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Re: Gun oil article [Re: billt460] #5188606 08/16/19 09:24 AM
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MGF1964 Offline
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Originally Posted by billt460
I've found if you run an AR wet, they clean up a lot easier. Especially if you get them good and hot in the process. A lot of this is common sense. If you're hunting birds, deer, whatever, you're only going to fire a few rounds in an entire afternoon. So a lot of lubrication isn't required. And may be detrimental in very cold weather. But shooting an AR or auto pistol at the range on a hot Summer day, extra lubrication is going to be far more of a benefit than less.


I'll give you the AR point. Thing is a carbon collecting machine.
Re semiauto pistols, anyway, I've never found any of mine -- Colt, Sig, Beretta, S&W & Ruger at the moment -- difficult no matter the round count.
I generally clean with G-96, hit the slides with some very light-consistency grease -- been using Lubriplate SFL-0 lately -- and a couple drops of oil where maker recommends, and I'm done.
Matter of fact, only gun I really hate cleaning or find it a chore: Yep, the AR.

Re: Gun oil article [Re: billt460] #5191513 08/19/19 06:10 PM
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Elkins45 Offline
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Originally Posted by billt460
Originally Posted by bsmithwins
Originally Posted by UG_Passat
.......More oil isn't better.

I've never seen a gun too oily to work, Ive seen several that were too dry to run, including a Glock. BSW



The only thing they proved is that guns in ideal conditions aren’t harmed by overlubrication. Let them drag those guns around in the dirt for a couple of days and see how well they cycle. There is absolutely such a thing as overlubrication of a gun, just like there is with an engine. It was really dumb when one of them was joking about attracting sand when they went directly from th lube bath to shooting them. Lube doesn’t “attract” sand, but a gun dripping with lube will certainly trap the dust and sand that it contacts.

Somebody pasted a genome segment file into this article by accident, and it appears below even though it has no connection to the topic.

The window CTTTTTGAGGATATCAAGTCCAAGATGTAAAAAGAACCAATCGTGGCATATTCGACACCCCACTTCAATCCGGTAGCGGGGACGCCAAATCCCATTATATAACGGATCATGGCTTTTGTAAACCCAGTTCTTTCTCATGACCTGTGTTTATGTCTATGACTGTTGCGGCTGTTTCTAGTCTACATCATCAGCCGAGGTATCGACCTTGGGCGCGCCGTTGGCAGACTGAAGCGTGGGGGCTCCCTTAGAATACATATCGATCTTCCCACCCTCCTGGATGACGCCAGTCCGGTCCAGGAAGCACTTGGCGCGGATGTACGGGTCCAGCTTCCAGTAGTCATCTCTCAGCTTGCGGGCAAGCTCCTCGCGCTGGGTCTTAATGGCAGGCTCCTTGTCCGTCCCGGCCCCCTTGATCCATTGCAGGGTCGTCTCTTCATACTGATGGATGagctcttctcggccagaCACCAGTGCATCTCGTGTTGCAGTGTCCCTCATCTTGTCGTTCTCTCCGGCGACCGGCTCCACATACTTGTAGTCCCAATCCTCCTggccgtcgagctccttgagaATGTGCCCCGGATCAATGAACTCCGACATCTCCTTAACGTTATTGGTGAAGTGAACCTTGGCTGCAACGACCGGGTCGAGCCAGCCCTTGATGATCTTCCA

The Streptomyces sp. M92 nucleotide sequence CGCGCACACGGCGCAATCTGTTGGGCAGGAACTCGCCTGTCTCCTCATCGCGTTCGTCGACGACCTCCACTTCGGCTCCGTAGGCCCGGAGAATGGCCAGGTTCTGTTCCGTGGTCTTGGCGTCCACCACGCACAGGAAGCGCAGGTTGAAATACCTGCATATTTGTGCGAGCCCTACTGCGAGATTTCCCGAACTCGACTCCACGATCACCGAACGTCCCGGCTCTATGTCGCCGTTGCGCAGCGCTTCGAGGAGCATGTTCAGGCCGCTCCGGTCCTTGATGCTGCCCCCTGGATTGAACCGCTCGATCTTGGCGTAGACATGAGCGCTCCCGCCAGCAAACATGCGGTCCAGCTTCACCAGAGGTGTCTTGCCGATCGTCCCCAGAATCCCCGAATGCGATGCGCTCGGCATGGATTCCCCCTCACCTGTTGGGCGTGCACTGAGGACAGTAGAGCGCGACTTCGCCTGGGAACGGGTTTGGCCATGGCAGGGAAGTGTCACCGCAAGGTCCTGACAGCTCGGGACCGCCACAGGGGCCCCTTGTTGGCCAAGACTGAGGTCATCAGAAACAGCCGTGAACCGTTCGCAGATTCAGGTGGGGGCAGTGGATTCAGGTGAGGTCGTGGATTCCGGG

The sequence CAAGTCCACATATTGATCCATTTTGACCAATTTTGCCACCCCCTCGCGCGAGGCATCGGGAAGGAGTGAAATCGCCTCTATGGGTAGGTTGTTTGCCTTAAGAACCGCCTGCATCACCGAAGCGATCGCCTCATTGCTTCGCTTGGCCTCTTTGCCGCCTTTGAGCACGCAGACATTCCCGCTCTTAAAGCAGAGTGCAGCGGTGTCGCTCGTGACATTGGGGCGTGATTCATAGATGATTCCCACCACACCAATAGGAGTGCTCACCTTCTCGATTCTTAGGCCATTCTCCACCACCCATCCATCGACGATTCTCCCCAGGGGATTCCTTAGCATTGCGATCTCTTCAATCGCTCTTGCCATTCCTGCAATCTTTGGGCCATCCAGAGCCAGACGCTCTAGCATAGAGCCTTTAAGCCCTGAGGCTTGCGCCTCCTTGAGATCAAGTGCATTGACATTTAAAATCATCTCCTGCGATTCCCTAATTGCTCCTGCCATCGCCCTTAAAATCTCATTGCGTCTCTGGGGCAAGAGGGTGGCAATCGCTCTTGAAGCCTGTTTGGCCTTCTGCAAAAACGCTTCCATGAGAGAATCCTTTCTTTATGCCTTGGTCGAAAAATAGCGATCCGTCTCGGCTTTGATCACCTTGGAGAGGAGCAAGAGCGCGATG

There are three conditions of lubrication: over, under and correct. Strive for correct.

Re: Gun oil article [Re: CourierDriver] #5191596 08/19/19 07:49 PM
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MGF1964 Offline
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"The only thing they proved is that guns in ideal conditions aren’t harmed by overlubrication. Let them drag those guns around in the dirt for a couple of days and see how well they cycle. There is absolutely such a thing as overlubrication of a gun, just like there is with an engine. It was really dumb when one of them was joking about attracting sand when they went directly from th lube bath to shooting them. Lube doesn’t “attract” sand, but a gun dripping with lube will certainly trap the dust and sand that it contacts. There are three conditions of lubrication: over, under and correct. Strive for correct."

Way too much sense in one place.

Re: Gun oil article [Re: bsmithwins] #5191753 08/20/19 01:23 AM
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UG_Passat Offline
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Originally Posted by bsmithwins
Originally Posted by UG_Passat
Originally Posted by buck91
Originally Posted by 007
Too much oil of any kind is a BAD thing in ANY firearm!



This is not the common wisdom in AR land.


More oil isn't better. More can be detrimental, where it can drip and lubricate the cartridge case inside the chamber, causing a failure of the cartridge case inside the chamber.

There is a sweet spot for lubrication.


I've never seen a gun too oily to work, Ive seen several that were too dry to run, including a Glock.

If you're talking about oil getting into the primer and causing a failure to fire, that can happen. Ammunition you're staking your life on should have sealed primers to prevent exactly that type of failure.

BSW


Much of the commercial ammo doesn't require primer joint sealant. Military ammo requires sealant in the casemouth and primer joint. But the issue is lubrication of the chamber and thus the case, by changing the friction, the brass case can expand too much and fail.. This is why for the military the gun experts specify the sweet spot for lubrication in the manuals